A Survey of Kiloparsec-Scale Radio Outflows in Radio-Quiet Active Galactic Nuclei
Seyfert galaxies commonly host compact jets spanning 10-100 pc scales,but larger structures are resolved out in long-baseline aperturesynthesis surveys. Previous, targeted studies showed thatkiloparsec-scale radio structures (KSRs) may be a common feature ofSeyfert and LINER galaxies, and the origin of KSRs may be starbursts oractive galactic nuclei (AGNs). We report a new Very Large Array surveyof a complete sample of Seyfert and LINER galaxies. Out of all of thesurveyed radio-quiet sources, we find that 44% (19 out of 43) showextended radio structures at least 1 kpc in total extent that do notmatch the morphology of the disk or its associated star-forming regions.The detection rate is a lower limit owing to the combined effects ofprojection and resolution. The infrared colors of the KSR host galaxiesare unremarkable compared to other Seyfert galaxies, and the large-scaleoutflows orient randomly with respect to the host galaxy axes. The KSRSeyfert galaxies instead stand out by deviating significantly from thefar-infrared-radio correlation for star-forming galaxies, with tendencytoward radio excess, and they are more likely to have a relativelyluminous, compact radio source in the nucleus; these results argue thatKSRs are powered by the AGNs rather than starbursts. The high detectionrate indicates that Seyfert galaxies generate radio outflows over asignificant fraction of their lifetime, which is much longer than thedynamical timescale of an AGN-powered jet but is comparable instead tothe buoyancy timescale. The likely explanation is that the KSRsoriginate from jet plasma that has been decelerated by interaction withthe nuclear interstellar medium (ISM). Based on a simple ram pressureargument, the kinetic power of the jet on kiloparsec scales is about 3orders of magnitude weaker than the power of the jet on 10-100 pcscales. This result is consistent with the interaction model, in whichcase virtually all of the jet power must be lost to the ISM within theinner kiloparsec.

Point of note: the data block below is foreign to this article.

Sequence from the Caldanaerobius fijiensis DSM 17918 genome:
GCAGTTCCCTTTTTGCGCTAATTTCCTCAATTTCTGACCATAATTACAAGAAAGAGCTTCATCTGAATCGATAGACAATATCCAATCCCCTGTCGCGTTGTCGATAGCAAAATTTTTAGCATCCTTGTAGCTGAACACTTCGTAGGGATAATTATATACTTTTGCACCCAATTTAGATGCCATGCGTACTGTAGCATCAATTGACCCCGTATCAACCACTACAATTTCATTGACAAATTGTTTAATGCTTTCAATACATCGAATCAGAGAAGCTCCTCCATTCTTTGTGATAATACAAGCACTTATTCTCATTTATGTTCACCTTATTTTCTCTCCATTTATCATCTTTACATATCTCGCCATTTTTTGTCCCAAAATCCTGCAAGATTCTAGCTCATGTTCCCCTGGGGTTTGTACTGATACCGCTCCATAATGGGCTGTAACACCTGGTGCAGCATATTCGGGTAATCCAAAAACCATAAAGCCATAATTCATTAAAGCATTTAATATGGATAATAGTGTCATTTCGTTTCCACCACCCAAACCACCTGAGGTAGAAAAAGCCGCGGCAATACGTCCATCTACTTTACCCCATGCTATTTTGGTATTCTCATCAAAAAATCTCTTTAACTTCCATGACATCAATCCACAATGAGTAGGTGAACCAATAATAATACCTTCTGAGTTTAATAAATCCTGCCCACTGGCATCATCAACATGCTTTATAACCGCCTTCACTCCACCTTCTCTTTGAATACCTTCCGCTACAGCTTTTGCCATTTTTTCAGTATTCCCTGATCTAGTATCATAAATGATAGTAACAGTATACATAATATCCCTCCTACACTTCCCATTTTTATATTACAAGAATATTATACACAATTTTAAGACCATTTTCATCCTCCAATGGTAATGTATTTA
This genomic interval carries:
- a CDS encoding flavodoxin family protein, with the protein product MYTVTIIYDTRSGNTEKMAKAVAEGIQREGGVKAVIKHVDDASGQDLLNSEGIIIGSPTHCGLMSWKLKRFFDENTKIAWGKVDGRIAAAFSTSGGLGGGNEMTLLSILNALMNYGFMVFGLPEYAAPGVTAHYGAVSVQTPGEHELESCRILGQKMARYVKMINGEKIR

Spitzer IRS Spectra of a Large Sample of Seyfert Galaxies: A Variety of Infrared Spectral Energy Distributions in the Local Active Galactic Nucleus Population